of the Supreme Court Justice DY Chandrachud The state government on Saturday said that irrespective of the electoral legitimacy of the government, every action or inaction of the state should be assessed in accordance with the Constitution. He also said that majoritarian tendencies should be questioned against the backdrop of ‘our constitutional promise’.
Justice Chandrachud said, “Abolition of dictatorship, curtailment of civil liberties, discrimination on grounds of sexism, casteism, religion or region is a sacred promise made to our forefathers who accepted India as a constitutional republic.”
He was speaking on the topic ‘Students as protectors of the Constitution’ at a program organized by Shikshan Prasar Mandali (SPM), a Maharashtra-based organization working in the field of education, on the 101st birth anniversary of his father Justice YV Chandrachud. Justice YV Chandrachud was the longest serving Chief Justice of India.
Justice Chandrachud said that India is in its 71st year as a constitutional republic. On many occasions it may be felt that the democracy of the country is no longer new and the need to study the constitutional history and engage with its framework is not that meaningful.
“However, it is important to recognize that in times of peace or crisis, every action or inaction of the state in conformity with the Constitution will have to be evaluated regardless of the electoral legitimacy of the government,” he said.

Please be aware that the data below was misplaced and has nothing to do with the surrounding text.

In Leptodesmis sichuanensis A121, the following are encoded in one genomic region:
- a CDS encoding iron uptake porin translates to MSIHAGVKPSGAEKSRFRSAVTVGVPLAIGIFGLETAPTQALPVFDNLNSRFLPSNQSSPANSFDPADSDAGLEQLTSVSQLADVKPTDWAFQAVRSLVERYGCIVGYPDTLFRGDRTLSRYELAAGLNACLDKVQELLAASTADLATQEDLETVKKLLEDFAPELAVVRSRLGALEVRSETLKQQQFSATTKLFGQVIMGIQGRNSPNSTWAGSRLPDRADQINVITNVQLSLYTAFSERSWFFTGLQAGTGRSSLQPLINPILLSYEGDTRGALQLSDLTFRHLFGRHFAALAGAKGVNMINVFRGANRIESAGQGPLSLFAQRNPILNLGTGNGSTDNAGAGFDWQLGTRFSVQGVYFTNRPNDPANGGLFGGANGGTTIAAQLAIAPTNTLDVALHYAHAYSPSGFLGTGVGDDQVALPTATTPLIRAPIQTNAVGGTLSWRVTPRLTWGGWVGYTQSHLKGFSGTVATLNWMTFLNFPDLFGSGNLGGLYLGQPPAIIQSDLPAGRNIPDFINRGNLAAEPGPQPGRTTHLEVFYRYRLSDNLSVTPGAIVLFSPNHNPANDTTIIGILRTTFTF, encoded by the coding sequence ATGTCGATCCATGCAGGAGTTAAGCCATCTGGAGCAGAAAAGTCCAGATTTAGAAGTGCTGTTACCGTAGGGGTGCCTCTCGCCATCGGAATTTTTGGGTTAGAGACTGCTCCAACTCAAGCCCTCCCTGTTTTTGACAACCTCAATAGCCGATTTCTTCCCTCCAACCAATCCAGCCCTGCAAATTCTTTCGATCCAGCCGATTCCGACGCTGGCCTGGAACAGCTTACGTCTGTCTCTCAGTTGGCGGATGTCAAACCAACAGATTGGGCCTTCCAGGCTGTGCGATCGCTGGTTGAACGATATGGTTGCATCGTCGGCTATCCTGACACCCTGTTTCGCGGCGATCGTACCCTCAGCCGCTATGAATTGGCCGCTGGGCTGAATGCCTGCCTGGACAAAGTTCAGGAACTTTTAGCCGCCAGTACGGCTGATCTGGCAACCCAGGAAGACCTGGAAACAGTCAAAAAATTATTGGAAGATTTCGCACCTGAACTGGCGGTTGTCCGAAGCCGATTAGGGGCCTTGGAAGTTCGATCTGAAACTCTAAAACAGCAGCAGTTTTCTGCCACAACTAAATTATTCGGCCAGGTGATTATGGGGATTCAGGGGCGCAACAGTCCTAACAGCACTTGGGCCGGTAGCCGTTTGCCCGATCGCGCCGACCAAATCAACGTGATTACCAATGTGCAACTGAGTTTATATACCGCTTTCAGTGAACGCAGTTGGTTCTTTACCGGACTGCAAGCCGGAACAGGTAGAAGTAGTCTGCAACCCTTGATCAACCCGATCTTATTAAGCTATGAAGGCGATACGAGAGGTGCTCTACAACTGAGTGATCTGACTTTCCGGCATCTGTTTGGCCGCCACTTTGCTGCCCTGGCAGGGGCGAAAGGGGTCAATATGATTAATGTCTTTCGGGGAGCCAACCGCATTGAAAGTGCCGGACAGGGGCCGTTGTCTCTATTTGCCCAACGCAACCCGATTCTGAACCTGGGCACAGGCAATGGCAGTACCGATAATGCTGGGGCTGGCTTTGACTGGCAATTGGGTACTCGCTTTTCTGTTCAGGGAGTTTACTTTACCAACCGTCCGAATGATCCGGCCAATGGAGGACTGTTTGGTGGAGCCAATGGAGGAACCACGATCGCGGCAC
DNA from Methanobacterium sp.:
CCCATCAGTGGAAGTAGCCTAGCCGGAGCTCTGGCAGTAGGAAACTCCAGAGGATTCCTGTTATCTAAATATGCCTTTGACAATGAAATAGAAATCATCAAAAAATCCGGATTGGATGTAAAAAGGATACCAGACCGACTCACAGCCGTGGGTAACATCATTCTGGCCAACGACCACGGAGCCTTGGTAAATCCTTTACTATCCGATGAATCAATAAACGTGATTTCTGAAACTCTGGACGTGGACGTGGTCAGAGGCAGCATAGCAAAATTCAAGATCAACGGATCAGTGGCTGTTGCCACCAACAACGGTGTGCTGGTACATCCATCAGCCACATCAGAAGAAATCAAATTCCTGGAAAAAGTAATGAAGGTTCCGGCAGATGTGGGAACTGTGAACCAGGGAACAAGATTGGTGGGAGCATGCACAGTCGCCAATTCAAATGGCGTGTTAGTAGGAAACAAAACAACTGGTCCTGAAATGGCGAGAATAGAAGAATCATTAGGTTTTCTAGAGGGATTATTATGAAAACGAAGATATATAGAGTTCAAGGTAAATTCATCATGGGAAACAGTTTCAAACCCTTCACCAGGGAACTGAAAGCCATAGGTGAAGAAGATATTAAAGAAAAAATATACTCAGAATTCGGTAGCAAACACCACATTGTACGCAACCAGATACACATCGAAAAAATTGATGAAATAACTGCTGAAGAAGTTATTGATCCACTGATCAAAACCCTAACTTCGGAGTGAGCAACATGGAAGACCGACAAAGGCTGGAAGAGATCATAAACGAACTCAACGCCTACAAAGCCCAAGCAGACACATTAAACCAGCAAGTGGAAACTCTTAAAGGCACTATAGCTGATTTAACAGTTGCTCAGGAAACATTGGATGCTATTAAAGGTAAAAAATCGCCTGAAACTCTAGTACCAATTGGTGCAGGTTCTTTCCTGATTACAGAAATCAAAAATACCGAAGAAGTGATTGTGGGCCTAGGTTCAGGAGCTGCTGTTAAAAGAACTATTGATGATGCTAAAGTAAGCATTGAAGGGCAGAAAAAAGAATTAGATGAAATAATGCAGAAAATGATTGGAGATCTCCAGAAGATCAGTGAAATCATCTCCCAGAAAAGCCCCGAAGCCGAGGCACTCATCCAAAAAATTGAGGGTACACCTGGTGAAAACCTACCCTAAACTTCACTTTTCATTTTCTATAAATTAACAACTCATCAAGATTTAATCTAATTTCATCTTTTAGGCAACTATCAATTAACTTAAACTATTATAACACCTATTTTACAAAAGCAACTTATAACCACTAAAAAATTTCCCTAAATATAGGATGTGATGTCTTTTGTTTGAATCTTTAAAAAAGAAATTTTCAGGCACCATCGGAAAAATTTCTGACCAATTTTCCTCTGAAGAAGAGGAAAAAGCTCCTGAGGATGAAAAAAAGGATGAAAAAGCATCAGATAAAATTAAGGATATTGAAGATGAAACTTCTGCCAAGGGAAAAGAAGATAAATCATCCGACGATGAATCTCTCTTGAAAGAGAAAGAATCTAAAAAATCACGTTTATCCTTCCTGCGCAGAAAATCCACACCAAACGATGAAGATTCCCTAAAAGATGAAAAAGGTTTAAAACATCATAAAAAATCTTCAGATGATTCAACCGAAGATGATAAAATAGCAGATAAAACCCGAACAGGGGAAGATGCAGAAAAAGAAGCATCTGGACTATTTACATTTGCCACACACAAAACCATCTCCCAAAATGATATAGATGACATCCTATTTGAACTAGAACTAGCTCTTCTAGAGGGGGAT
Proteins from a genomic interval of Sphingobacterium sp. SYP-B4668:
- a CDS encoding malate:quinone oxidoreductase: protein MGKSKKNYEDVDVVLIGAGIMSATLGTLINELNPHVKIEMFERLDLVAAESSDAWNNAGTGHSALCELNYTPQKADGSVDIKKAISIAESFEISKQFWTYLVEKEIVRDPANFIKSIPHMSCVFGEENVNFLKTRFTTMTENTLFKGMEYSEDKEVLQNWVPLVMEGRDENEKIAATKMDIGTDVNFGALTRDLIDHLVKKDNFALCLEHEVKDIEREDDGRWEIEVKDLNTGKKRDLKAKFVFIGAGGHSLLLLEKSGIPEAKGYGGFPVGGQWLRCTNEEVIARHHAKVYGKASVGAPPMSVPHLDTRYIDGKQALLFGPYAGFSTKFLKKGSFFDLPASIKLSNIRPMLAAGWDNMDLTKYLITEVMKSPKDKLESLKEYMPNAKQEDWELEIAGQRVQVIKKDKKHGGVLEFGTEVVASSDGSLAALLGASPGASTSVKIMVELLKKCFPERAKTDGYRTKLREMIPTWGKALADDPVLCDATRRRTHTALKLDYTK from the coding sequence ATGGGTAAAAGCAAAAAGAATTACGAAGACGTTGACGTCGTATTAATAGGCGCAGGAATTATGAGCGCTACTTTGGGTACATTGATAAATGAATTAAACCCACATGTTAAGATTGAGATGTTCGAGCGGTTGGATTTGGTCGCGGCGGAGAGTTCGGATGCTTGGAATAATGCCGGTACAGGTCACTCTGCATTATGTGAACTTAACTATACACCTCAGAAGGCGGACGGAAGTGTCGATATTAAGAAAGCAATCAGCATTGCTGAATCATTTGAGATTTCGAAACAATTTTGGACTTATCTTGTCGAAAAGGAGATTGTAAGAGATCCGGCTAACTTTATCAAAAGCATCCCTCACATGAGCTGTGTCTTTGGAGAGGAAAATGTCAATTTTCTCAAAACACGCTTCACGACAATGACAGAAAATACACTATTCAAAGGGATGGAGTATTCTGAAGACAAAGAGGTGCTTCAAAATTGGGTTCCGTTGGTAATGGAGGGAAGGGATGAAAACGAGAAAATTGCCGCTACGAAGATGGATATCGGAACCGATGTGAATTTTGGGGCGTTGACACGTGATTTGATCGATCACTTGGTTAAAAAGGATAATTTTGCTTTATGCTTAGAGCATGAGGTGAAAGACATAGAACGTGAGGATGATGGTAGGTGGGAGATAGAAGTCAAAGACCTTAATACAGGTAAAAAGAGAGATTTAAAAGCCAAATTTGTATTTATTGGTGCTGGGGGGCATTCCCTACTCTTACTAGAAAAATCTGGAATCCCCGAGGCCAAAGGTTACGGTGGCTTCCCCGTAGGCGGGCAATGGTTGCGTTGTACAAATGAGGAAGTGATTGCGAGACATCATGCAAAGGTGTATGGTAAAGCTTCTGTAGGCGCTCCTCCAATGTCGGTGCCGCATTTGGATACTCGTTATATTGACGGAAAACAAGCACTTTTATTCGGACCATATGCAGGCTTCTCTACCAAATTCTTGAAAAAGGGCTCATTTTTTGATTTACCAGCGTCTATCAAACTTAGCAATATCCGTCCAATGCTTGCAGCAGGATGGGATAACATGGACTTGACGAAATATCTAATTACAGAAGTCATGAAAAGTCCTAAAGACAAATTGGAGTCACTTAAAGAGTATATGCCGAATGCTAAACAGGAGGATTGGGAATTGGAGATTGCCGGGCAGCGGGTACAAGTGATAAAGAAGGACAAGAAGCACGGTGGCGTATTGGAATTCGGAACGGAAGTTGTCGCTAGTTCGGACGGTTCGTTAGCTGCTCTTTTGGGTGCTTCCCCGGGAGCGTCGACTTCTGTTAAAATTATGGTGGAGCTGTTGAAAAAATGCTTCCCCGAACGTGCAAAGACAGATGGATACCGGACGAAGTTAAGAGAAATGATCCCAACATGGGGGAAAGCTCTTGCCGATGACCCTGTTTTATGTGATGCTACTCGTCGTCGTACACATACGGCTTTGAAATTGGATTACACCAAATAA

Justice Chandrachud said that India as a nation, without undue interference of the State, is united by the promise of certain commitments and rights like religious freedom, equality among individuals irrespective of gender, caste or religion, fundamental freedom of expression and movement. is. It is a permanent right to life and personal liberty.
“As and when majoritarian trends raise their heads, they should be questioned against the backdrop of our constitutional promise,” he said.
Justice Chandrachud remembered Dr. Bhimrao Ambedkar and said that his first struggle was to get access to education, before starting the fight against casteism, patriarchy and oppressive Hindu practices.
Addressing the students of an educational institution run by the SPM, he said, “As a man belonging to an untouchable Dalit Mahar caste, Babasaheb struggled a lot to get access to primary education.”
Justice Chandrachud said, “His most important memories of schooling are those of humiliation and isolation, where he had to sit outside the classroom and study. It was ensured that he could not touch the water or notebook belonging to upper caste students.
He said that Ambedkar finally got 26 degrees and titles. He became one of the most highly educated Indians of his generation. He did not get education only for self-progress but he left his mark on the constitution on the strength of his transformative ability.
Justice Chandrachud observed that like Ambedkar, many revolutionaries in India and the world such as Savitribai Phule, Jyotiba Phule, Nelson Mandela and even Malala Yousafzai, through their liberation movements, initiated a revolutionary quest for education.
“These stories are useful and always a reminder that the privilege of education we have today is the fruit of the most daring struggles and represents the dreams of our ancestors,” he said.
Justice Chandrachud said that he firmly believes that students can play a vital role in initiating progressive politics and cultures by using their early years to question existing systems and hierarchies.